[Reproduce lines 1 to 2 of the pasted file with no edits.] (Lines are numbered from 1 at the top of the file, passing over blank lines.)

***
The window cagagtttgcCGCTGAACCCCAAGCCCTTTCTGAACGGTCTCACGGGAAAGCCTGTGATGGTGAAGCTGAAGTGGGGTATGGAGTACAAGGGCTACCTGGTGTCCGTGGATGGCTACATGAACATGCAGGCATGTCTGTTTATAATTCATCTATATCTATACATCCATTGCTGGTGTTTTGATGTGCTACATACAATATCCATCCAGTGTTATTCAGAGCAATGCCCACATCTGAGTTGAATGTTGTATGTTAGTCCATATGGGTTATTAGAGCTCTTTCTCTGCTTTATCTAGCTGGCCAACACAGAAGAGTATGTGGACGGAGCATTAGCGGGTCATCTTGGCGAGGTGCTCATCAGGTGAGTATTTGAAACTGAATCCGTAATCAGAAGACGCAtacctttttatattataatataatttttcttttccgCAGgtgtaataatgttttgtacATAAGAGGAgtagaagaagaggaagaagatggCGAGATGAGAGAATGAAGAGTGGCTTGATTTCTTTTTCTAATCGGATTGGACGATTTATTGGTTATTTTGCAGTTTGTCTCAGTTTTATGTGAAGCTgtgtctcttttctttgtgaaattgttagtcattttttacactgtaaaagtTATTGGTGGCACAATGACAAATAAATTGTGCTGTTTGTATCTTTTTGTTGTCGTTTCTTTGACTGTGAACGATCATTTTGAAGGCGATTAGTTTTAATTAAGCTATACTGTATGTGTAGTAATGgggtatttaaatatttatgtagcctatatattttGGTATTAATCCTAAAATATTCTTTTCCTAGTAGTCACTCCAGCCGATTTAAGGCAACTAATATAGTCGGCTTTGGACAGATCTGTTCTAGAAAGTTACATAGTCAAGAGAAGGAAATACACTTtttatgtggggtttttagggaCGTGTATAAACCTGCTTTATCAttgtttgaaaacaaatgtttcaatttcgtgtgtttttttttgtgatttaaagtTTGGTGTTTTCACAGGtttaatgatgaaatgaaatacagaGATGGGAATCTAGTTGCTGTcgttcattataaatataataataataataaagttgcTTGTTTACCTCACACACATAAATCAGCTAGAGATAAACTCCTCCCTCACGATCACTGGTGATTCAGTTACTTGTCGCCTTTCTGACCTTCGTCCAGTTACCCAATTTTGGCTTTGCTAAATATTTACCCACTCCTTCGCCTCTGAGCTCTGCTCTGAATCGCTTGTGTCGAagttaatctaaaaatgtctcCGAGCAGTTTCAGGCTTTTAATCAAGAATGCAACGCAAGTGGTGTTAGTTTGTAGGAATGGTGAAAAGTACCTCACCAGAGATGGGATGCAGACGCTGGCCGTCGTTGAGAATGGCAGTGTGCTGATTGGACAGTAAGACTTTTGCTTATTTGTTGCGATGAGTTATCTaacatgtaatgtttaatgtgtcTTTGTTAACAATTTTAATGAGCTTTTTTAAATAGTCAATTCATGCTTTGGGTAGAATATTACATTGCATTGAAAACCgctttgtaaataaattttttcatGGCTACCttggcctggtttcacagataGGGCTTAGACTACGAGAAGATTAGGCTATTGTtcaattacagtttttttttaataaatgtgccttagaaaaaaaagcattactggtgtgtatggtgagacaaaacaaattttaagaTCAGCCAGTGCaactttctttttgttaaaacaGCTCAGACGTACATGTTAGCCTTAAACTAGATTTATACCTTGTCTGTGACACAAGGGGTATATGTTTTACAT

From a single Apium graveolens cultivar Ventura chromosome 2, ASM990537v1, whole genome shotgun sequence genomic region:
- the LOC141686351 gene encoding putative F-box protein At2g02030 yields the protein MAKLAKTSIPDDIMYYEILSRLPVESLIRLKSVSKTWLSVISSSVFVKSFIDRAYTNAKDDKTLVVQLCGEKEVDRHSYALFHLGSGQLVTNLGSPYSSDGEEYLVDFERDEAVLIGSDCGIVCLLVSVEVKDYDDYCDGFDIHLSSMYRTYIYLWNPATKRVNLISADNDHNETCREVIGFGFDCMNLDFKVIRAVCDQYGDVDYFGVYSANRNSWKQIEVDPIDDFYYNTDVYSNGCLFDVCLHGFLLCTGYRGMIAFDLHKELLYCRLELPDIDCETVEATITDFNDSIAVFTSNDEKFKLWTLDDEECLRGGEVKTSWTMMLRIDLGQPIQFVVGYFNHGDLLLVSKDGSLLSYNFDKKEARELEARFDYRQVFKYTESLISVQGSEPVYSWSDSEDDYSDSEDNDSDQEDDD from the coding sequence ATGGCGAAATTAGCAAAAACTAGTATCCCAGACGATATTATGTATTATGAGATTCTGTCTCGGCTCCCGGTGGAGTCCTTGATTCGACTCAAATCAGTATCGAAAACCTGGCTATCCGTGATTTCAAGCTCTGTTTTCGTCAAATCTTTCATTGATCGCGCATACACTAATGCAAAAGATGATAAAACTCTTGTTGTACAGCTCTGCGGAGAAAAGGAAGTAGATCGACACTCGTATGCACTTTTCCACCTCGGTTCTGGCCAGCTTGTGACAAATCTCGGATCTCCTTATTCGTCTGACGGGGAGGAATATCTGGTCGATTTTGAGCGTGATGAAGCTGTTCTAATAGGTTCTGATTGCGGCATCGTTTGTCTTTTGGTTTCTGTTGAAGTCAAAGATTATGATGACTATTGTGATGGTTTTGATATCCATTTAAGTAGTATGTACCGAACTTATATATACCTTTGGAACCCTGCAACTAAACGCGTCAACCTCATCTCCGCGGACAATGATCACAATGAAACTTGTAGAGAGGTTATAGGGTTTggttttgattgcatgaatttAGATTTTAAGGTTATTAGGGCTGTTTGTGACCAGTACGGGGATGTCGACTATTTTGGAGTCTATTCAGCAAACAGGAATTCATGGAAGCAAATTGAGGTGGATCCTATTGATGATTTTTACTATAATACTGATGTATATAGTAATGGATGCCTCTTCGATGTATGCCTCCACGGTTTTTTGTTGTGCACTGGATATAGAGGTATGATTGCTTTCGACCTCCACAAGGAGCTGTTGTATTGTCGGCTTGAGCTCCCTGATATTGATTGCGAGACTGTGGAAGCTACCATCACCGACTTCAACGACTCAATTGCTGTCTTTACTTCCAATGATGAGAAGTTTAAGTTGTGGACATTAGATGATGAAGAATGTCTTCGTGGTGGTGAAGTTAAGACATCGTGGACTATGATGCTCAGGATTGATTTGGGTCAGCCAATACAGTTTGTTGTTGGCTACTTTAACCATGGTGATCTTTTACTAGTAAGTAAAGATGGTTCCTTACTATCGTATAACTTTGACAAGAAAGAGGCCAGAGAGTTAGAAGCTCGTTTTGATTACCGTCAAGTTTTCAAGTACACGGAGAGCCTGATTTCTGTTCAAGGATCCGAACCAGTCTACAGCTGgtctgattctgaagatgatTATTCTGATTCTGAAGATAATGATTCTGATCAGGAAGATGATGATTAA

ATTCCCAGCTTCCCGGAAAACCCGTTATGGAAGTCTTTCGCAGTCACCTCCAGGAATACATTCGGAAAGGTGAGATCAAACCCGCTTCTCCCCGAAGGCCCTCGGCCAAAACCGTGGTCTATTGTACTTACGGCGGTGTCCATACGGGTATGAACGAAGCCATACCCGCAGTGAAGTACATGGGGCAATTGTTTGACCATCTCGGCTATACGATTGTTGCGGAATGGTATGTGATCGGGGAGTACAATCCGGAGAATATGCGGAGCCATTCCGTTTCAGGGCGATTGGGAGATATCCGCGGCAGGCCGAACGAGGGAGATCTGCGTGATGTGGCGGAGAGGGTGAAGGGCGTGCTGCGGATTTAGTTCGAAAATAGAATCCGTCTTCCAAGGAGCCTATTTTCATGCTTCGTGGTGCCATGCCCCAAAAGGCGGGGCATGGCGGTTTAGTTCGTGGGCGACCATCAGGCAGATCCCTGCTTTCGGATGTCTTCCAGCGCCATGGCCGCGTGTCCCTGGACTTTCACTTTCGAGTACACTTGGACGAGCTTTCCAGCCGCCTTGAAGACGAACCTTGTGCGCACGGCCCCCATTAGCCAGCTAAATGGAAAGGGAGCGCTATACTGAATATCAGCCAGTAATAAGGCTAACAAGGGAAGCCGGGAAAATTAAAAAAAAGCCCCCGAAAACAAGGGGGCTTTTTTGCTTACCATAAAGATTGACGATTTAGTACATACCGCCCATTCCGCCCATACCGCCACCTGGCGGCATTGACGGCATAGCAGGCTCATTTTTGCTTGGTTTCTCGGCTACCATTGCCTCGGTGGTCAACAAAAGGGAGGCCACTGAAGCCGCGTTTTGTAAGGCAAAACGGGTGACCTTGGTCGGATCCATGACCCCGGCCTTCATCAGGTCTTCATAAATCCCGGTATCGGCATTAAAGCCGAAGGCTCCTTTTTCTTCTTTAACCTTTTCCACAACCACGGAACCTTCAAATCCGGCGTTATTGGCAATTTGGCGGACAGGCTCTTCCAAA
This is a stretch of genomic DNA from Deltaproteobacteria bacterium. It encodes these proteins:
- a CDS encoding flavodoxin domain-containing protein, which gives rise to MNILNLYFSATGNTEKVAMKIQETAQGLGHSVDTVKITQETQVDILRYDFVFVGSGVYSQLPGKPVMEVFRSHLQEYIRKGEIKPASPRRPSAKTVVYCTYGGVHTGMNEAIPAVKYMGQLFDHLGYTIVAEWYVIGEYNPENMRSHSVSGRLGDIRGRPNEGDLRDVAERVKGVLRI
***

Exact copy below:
The window cagagtttgcCGCTGAACCCCAAGCCCTTTCTGAACGGTCTCACGGGAAAGCCTGTGATGGTGAAGCTGAAGTGGGGTATGGAGTACAAGGGCTACCTGGTGTCCGTGGATGGCTACATGAACATGCAGGCATGTCTGTTTATAATTCATCTATATCTATACATCCATTGCTGGTGTTTTGATGTGCTACATACAATATCCATCCAGTGTTATTCAGAGCAATGCCCACATCTGAGTTGAATGTTGTATGTTAGTCCATATGGGTTATTAGAGCTCTTTCTCTGCTTTATCTAGCTGGCCAACACAGAAGAGTATGTGGACGGAGCATTAGCGGGTCATCTTGGCGAGGTGCTCATCAGGTGAGTATTTGAAACTGAATCCGTAATCAGAAGACGCAtacctttttatattataatataatttttcttttccgCAGgtgtaataatgttttgtacATAAGAGGAgtagaagaagaggaagaagatggCGAGATGAGAGAATGAAGAGTGGCTTGATTTCTTTTTCTAATCGGATTGGACGATTTATTGGTTATTTTGCAGTTTGTCTCAGTTTTATGTGAAGCTgtgtctcttttctttgtgaaattgttagtcattttttacactgtaaaagtTATTGGTGGCACAATGACAAATAAATTGTGCTGTTTGTATCTTTTTGTTGTCGTTTCTTTGACTGTGAACGATCATTTTGAAGGCGATTAGTTTTAATTAAGCTATACTGTATGTGTAGTAATGgggtatttaaatatttatgtagcctatatattttGGTATTAATCCTAAAATATTCTTTTCCTAGTAGTCACTCCAGCCGATTTAAGGCAACTAATATAGTCGGCTTTGGACAGATCTGTTCTAGAAAGTTACATAGTCAAGAGAAGGAAATACACTTtttatgtggggtttttagggaCGTGTATAAACCTGCTTTATCAttgtttgaaaacaaatgtttcaatttcgtgtgtttttttttgtgatttaaagtTTGGTGTTTTCACAGGtttaatgatgaaatgaaatacagaGATGGGAATCTAGTTGCTGTcgttcattataaatataataataataataaagttgcTTGTTTACCTCACACACATAAATCAGCTAGAGATAAACTCCTCCCTCACGATCACTGGTGATTCAGTTACTTGTCGCCTTTCTGACCTTCGTCCAGTTACCCAATTTTGGCTTTGCTAAATATTTACCCACTCCTTCGCCTCTGAGCTCTGCTCTGAATCGCTTGTGTCGAagttaatctaaaaatgtctcCGAGCAGTTTCAGGCTTTTAATCAAGAATGCAACGCAAGTGGTGTTAGTTTGTAGGAATGGTGAAAAGTACCTCACCAGAGATGGGATGCAGACGCTGGCCGTCGTTGAGAATGGCAGTGTGCTGATTGGACAGTAAGACTTTTGCTTATTTGTTGCGATGAGTTATCTaacatgtaatgtttaatgtgtcTTTGTTAACAATTTTAATGAGCTTTTTTAAATAGTCAATTCATGCTTTGGGTAGAATATTACATTGCATTGAAAACCgctttgtaaataaattttttcatGGCTACCttggcctggtttcacagataGGGCTTAGACTACGAGAAGATTAGGCTATTGTtcaattacagtttttttttaataaatgtgccttagaaaaaaaagcattactggtgtgtatggtgagacaaaacaaattttaagaTCAGCCAGTGCaactttctttttgttaaaacaGCTCAGACGTACATGTTAGCCTTAAACTAGATTTATACCTTGTCTGTGACACAAGGGGTATATGTTTTACAT

From a single Apium graveolens cultivar Ventura chromosome 2, ASM990537v1, whole genome shotgun sequence genomic region: